Wednesday, 12 March 2008

A Week in Marrakech

After two and a half weeks of 'holiday' I am finding it a little difficult to settle back into real life!

Marrakech was everything that I hoped it would be: vibrant, colourful and exciting. Twenty plus years ago I took a holiday in Tunisia with a friend. I found that very exciting but as we were two young and fairly inexperienced travellers we were very careful about where we went and what we did. I always felt that I had missed out and hoped to return some day, if not to Tunisia then to North Africa. Morocco is only a short distance from Southern Europe but it is a world apart. The buildings, the people, the very fabric of life, are different.

We stayed in a lovely, traditionally decorated hotel in an area that is being heavily redeveloped and modernised. I was much more interested in the old walled town. The pulsating heart of the Medina is the Djamaa el Fna Square. By day it belongs to the tourists eager to have their photographs take with snake charmers or water sellers. Come late afternoon or early evening local men fill the square, crowding around story tellers and entertainers before they settle down at one of the many 'restaurants' that set up in the centre of the square for an evening meal of tagine and couscous. This water seller was very keen to show me his embroidered coat and leather pouch studded with multi-national coins. I told him that I had no money but he insisted I take his photograph. I knew that he didn’t believe me about the money (I was telling the truth, J had wandered off into the crowd with all our money!) but he smiled and said it didn’t matter. Every time we passed through the square after that I search for him but it wasn’t until our last day that I finally spotted him and was able to give him some money. He seemed very pleased and surprised that I had remembered him.


The souks are a shopper's paradise. If you can buy it here you really don’t need it! The maze of alleyways is filled with more sights, sounds and aromas than the senses can deal with. Whether 'window-shopping' or on a serious shopping spree, there is enough here to keep a shopaholic happy for days. If you are prepared to barter then there are plenty of bargains to be had.


The peace and tranquillity within the Palaces is in sharp contrast to the hustle and bustle of the narrow, congested streets outside. The marbled rooms and lushly planted courtyards offer cool relief from even the relatively mild heat of early spring.



One thing that surprised me greatly was how verdant the city is. Marrakech is full of gardens and in addition the streets are lined with trees, mainly ornamental oranges that bear blossom and fruit at the same time. I had expected a much more arid landscape.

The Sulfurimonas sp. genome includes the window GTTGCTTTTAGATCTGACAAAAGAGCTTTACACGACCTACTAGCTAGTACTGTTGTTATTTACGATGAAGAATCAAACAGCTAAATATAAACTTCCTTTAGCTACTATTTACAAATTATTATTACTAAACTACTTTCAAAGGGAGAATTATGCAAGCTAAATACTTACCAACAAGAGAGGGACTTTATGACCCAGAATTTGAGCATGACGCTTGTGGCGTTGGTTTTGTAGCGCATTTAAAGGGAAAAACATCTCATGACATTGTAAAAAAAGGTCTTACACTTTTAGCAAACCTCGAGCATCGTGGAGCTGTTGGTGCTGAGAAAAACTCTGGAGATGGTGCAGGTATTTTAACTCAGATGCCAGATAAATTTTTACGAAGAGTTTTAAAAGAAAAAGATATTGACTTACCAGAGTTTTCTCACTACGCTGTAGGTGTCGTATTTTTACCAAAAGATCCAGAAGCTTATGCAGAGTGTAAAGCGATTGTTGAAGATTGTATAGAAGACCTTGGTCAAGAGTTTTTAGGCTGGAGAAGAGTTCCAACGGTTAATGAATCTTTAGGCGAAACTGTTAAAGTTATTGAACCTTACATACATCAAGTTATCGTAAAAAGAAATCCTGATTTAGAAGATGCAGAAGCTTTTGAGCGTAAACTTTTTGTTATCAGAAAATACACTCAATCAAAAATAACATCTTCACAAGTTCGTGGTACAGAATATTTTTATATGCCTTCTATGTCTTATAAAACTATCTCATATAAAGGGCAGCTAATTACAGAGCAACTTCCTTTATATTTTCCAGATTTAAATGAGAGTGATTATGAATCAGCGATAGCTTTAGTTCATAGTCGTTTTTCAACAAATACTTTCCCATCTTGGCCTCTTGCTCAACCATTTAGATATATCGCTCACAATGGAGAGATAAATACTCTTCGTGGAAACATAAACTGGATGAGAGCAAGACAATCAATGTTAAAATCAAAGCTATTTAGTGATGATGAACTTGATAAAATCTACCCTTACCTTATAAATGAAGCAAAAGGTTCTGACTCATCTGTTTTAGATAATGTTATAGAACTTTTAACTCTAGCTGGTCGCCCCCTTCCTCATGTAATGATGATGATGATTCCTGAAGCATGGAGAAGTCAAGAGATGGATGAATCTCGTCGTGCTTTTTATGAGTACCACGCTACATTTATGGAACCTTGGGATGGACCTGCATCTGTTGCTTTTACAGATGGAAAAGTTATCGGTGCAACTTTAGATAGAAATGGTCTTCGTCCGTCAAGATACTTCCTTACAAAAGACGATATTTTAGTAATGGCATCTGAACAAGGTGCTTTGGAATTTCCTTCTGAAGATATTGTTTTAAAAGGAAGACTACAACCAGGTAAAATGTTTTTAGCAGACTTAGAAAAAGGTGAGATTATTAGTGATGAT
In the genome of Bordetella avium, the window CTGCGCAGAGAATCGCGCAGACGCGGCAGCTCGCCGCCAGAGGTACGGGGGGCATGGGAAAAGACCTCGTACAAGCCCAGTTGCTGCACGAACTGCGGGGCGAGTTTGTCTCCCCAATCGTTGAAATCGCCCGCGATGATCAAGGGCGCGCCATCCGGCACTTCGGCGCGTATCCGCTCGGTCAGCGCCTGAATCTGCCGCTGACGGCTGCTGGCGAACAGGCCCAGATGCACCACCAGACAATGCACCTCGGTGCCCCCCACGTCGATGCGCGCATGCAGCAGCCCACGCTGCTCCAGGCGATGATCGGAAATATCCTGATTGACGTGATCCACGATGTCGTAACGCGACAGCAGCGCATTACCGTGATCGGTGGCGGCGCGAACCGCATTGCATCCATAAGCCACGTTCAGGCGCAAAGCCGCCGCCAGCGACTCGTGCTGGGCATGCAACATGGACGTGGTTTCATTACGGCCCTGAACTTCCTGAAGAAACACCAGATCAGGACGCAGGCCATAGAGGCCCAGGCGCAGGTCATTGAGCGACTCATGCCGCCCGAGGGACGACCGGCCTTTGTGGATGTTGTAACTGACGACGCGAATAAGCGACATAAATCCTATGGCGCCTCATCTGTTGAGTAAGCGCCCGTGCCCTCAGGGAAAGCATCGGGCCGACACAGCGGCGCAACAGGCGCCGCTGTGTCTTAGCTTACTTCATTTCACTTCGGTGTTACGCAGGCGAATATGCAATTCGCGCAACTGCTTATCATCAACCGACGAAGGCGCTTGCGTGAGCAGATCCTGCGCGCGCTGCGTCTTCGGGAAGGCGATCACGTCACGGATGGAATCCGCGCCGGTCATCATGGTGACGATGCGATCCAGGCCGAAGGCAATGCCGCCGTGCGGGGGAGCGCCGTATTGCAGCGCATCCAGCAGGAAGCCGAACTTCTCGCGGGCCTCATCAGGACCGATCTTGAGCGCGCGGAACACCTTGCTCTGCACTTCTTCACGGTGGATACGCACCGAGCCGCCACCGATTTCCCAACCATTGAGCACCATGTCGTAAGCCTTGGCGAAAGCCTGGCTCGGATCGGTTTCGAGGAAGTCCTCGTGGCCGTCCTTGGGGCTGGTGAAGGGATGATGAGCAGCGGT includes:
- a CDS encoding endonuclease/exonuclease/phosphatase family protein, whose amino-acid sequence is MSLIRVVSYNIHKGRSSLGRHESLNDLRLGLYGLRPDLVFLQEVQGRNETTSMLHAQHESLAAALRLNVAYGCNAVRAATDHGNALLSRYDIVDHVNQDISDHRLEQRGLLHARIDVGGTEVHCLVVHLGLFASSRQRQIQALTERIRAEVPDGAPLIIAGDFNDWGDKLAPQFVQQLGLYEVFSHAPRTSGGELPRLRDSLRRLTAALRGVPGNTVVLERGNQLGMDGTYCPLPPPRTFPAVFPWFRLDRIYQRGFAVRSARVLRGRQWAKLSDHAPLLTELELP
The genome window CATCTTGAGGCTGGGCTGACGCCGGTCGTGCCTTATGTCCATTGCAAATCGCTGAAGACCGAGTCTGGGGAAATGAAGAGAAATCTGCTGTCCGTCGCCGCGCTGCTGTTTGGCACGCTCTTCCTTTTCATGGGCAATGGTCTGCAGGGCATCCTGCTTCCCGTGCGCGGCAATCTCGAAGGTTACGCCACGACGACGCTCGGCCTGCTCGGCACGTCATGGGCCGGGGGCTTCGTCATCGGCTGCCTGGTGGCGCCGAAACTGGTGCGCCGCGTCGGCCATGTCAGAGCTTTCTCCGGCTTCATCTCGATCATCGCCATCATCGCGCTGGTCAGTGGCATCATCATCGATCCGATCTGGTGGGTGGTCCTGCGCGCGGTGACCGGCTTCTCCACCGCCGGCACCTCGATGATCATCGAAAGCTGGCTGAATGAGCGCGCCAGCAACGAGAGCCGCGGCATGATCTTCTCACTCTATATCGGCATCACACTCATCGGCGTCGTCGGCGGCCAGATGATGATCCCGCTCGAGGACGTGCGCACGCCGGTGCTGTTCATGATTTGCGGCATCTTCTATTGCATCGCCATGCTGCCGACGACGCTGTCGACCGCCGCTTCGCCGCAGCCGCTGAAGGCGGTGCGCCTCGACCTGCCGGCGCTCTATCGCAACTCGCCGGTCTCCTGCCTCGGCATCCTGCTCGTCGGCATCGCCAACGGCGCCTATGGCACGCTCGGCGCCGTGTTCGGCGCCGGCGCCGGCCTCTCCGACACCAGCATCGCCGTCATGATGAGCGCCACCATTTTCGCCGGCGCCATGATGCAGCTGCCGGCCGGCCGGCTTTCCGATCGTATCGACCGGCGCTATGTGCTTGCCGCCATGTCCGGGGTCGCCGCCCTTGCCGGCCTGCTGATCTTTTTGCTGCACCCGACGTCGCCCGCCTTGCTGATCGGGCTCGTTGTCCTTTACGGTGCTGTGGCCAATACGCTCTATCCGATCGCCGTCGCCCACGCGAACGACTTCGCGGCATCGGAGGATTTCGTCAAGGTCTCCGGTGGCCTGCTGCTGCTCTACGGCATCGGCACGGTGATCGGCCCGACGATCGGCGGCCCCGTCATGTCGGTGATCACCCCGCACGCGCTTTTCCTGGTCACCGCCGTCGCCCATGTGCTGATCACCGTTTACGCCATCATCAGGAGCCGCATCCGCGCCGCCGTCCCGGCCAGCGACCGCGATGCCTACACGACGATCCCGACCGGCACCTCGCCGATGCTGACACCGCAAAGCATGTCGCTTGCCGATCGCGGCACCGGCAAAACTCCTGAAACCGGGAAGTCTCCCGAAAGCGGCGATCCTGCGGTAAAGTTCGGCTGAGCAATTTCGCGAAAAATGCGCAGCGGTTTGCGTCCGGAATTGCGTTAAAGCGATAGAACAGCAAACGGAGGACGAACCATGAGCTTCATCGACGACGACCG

The local people are good looking, with interesting faces, especially the older residents (I love old faces) unfortunately they are reluctant to be photographed. I usually try to respect people’s wishes in these matters and mostly asked before taking anyone's picture. Some refused to be photographed, some gave permission and others agreed if you were willing to pay for the privilege. Once or twice I forgot myself, and quickly snapped a scene that caught my eye without the sitters consent.


I thoroughly enjoyed my holiday and have come away with a good impression of Marrakech. The people were warm and friendly and the city was fascinating.

Links on another blog lead me to this site that has lots more pictures and tales of life in Marrakech.

4 comments:

paulahewitt said...

what a great trip you had. I relate to the young inexperienced traveller bit -i wish I had been more adventerous on my grand European holiday 20 years ago - next time i go (if we can ever afford it)I'll probably have a walking frame to hang my backpack on!

lots of inspiration in those photos!

KV said...

Such a delightful travel commentary! I loved your photos of the pots, too . . .


Kathy V in NM

Possibilities, Etc. said...

You are an artist with your camera! I would love to do a painting of that last photo - great subject, color, and composition. My daughter loved Morocco when she was stationed at Rota, Spain during her Navy days.

Elizabeth said...

You capture Marrakesh so well!
I love it!
we go back to our little house there in 2 weeks.
Your insight and pictures are wonderfu;
Come to visit us when you are next in Marrakesh.
I loved the line about - if you can buy it in the souks you probably don't need it
too true
Greetings!